continued from above…

St. John Chrysostom gives one reason why collegial governance is a good idea when he discusses why St. Peter did not unilaterally choose the successor to Judas, even though he could have.

St. Leo the Great gives another excellent explanation of this when discussing why settling an issue collegially at the Council of Chalcedon was a good idea despite the fact that he had already ruled on the issue himself.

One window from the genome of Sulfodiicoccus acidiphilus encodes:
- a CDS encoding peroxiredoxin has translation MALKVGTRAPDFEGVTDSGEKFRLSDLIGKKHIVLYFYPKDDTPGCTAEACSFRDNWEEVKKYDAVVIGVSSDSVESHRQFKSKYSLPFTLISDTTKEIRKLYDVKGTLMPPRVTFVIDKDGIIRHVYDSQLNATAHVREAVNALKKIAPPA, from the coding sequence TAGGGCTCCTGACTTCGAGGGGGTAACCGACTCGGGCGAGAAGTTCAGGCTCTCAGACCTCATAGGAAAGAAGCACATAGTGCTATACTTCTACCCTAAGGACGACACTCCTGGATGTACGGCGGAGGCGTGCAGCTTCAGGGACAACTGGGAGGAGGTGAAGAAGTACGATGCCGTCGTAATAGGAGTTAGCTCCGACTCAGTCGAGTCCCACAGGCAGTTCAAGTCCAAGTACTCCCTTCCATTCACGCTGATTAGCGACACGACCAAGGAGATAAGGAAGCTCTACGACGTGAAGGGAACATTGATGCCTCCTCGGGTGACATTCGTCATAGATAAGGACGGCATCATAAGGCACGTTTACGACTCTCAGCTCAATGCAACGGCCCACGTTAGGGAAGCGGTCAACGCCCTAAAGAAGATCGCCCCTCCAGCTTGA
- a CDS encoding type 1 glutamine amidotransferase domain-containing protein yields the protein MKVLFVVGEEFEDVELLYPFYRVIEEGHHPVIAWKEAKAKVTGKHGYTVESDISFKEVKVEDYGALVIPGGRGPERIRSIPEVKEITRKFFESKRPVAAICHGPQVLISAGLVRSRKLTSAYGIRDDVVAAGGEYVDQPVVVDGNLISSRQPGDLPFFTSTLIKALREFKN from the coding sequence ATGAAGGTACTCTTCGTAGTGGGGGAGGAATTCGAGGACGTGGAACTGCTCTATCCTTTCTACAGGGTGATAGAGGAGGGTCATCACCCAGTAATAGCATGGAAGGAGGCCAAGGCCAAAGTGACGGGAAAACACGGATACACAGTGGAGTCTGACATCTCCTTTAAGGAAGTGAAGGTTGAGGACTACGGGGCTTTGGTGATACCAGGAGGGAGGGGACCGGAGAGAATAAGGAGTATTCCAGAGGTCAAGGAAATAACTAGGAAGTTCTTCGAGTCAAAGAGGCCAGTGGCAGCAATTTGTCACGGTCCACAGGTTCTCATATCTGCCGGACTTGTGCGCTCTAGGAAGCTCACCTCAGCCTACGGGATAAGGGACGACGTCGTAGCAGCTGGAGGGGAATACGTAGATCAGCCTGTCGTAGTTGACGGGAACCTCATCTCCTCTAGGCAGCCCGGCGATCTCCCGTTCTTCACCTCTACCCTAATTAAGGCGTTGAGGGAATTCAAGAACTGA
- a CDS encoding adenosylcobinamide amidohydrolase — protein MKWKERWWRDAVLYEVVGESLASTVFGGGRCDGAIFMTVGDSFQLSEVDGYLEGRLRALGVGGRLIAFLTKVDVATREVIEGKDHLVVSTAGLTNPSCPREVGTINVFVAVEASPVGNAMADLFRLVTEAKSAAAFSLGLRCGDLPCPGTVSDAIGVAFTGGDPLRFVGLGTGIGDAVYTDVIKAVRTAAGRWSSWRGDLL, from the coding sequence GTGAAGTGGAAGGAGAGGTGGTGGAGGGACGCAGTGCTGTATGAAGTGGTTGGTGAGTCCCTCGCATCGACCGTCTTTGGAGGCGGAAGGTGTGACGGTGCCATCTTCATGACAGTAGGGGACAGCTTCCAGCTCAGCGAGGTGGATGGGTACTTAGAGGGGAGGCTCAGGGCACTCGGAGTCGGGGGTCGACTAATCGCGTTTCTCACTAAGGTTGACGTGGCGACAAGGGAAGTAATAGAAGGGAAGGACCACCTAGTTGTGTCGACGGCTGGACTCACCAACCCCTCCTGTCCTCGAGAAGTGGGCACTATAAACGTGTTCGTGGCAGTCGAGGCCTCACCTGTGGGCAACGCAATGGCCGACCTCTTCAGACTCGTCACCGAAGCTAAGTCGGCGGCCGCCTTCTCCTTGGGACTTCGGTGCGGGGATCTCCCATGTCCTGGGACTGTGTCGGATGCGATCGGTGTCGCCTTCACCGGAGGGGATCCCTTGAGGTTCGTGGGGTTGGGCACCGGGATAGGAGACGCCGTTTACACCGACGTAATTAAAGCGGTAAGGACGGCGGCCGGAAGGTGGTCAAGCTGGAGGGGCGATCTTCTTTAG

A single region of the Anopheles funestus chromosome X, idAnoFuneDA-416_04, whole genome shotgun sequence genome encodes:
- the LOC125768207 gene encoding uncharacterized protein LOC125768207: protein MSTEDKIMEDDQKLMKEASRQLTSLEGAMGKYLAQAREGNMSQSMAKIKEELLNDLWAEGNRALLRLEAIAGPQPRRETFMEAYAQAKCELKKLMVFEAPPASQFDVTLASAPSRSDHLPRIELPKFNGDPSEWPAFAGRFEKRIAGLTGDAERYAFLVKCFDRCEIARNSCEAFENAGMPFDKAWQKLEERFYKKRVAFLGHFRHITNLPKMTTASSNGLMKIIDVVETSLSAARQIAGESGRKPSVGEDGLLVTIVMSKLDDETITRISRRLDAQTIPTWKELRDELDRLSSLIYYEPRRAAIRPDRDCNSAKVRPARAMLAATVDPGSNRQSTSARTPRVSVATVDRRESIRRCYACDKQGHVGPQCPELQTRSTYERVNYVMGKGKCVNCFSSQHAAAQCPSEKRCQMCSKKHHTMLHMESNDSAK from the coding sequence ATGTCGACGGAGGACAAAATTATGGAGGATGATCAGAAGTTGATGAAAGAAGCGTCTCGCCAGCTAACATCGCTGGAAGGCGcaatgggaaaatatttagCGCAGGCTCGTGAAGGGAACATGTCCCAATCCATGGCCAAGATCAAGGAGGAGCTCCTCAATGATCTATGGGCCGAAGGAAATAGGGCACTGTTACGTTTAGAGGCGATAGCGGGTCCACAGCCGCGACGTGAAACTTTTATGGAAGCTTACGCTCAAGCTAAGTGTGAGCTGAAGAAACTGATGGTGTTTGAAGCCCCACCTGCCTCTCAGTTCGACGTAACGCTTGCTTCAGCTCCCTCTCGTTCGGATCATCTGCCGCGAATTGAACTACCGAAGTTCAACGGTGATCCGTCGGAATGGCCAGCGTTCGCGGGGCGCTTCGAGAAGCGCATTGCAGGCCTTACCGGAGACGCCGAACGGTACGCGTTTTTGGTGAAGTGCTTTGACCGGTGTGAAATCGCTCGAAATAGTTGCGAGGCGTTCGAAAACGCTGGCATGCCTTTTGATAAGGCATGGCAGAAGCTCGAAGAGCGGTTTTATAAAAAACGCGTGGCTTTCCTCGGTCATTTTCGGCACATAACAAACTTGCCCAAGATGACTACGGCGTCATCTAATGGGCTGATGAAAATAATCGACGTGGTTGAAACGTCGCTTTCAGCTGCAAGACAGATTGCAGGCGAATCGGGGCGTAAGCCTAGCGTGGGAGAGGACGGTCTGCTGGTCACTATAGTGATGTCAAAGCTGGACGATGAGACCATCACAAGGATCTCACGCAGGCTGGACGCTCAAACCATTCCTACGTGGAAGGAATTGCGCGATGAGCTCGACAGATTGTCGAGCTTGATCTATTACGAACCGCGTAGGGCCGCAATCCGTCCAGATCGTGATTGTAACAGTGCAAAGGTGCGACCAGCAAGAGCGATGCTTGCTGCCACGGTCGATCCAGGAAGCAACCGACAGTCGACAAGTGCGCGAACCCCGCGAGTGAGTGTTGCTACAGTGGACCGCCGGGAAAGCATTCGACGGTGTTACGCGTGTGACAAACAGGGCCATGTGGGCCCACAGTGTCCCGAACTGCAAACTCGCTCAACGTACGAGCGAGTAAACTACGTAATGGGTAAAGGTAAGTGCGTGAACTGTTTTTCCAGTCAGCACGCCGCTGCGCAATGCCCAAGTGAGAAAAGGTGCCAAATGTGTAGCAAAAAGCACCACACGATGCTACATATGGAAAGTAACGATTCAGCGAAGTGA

[quote=St. Leo I]On the return of our brothers and fellow priests, whom the See of the blessed Peter sent to the holy council, we ascertained, beloved, the victory you and we together had won by assistance from on high over the blasphemy of Nestorius, as well as over the madness of Eutyches. Wherefore we make our boast in the Lord, singing with the prophet: “our help is in the name of the Lord, who has made heaven and earth :” who has suffered us to sustain no harm in the person of our brethren, but has corroborated by the irrevocable assent of the whole brotherhood what He had already laid down through our ministry: to show that, what had been first formulated by the foremost See of Christendom, and then received by the judgment of the whole Christian world, had truly proceeded from Himself: that in this, too, the members may be at one with the Head. And herein our cause for rejoicing grows greater when we see that the more fiercely the foe assailed Christ’s servants, the more did he afflict himself. For lest the assent of other Sees to that which the Lord of all has appointed to take precedence of the rest might seem mere complaisance, or lest any other evil suspicion might creep in, some were found to dispute our decisions before they were finally accepted. And while some, instigated by the author of the disagreement, rush forward into a warfare of contradictions, a greater good results through his fall under the guiding hand of the Author of all goodness. For the gifts of God’s grace are sweeter to us when they are gained with mighty efforts: and uninterrupted peace is wont to seem a lesser good than one that is restored by labours. Moreover, the Truth itself shines more brightly, and is more bravely maintained when what the Faith had already taught is afterwards confirmed by further inquiry. And still further, the good name of the priestly office gains much in lustre where the authority of the highest is preserved without it being thought that the liberty of the lower ranks has been at all infringed. And the result of a discussion contributes to the greater glory of God when the debaters exert themselves with confidence in overcoming the gainsayers: that what of itself is shown wrong may not seem to be passed over in prejudicial silence.